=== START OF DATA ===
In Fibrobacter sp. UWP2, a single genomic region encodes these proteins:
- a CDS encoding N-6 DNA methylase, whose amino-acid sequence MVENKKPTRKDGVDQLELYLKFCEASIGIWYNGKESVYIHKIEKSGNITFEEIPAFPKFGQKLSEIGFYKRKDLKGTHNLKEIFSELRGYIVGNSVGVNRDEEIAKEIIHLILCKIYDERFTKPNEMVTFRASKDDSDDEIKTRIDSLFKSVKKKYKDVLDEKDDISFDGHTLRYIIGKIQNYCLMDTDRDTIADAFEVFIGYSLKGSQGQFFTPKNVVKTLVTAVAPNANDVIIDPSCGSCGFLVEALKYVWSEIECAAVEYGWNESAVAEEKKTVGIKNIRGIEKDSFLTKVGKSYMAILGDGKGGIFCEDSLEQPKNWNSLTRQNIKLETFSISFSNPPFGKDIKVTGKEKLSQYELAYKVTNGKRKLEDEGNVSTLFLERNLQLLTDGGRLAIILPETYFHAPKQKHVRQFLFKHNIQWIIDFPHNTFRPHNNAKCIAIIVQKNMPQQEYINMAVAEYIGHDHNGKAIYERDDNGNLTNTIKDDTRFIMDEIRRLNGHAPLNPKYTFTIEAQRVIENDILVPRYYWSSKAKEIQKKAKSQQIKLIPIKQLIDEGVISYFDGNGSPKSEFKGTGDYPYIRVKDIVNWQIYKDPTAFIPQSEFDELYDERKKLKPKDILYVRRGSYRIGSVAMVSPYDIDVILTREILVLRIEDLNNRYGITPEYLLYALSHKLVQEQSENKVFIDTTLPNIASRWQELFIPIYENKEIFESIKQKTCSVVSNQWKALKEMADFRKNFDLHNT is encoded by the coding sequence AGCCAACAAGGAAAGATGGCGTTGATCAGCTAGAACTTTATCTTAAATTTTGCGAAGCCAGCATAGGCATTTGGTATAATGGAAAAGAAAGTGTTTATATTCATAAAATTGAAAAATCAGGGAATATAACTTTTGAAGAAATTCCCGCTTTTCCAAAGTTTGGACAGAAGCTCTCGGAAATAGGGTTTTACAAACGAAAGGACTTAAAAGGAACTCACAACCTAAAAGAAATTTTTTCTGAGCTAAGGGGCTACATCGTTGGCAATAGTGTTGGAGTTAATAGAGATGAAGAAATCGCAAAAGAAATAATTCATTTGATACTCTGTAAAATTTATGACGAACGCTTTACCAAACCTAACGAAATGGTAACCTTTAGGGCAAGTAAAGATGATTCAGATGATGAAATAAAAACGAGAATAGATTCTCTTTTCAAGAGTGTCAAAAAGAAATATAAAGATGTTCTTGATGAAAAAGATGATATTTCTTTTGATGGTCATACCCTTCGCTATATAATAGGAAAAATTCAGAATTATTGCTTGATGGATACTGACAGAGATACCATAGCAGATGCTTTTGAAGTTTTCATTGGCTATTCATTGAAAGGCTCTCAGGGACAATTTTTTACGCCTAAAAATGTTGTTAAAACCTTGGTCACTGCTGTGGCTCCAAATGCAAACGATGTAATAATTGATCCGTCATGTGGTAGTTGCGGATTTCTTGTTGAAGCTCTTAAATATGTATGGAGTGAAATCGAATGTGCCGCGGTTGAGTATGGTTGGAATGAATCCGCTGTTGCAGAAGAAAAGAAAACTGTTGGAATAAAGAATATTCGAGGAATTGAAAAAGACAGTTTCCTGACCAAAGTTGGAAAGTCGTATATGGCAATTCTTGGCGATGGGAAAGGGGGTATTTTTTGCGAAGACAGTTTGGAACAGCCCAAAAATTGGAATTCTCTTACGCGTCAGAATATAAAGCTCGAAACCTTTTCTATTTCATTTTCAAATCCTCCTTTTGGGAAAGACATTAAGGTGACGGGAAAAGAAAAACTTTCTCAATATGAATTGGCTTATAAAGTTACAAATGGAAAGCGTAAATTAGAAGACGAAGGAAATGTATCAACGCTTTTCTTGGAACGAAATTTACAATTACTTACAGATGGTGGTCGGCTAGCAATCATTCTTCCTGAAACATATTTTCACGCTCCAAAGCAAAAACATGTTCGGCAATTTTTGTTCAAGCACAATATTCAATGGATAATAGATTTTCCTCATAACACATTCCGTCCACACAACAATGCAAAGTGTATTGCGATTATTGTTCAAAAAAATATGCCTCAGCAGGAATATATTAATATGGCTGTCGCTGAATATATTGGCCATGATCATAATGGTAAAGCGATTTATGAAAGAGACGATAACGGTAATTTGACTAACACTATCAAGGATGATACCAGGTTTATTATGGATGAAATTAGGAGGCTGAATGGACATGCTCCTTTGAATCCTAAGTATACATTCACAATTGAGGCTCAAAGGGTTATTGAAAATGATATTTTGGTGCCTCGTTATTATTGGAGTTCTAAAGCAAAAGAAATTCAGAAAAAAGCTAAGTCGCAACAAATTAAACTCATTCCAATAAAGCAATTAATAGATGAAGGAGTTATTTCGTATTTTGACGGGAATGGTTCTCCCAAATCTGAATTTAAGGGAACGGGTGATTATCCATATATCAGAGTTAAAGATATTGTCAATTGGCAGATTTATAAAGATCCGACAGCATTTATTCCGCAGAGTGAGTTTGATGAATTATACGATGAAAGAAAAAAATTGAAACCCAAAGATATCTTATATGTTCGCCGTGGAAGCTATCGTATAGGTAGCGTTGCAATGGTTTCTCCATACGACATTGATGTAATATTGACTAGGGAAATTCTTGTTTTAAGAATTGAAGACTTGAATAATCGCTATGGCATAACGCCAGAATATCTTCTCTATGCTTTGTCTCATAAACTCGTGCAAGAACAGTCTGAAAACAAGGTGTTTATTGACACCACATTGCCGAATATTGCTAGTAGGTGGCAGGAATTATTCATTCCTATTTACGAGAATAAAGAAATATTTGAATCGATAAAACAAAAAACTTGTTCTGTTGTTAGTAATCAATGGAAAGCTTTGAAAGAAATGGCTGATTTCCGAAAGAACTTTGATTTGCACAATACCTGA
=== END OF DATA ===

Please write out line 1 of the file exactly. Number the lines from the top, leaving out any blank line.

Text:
In Fibrobacter sp. UWP2, a single genomic region encodes these proteins: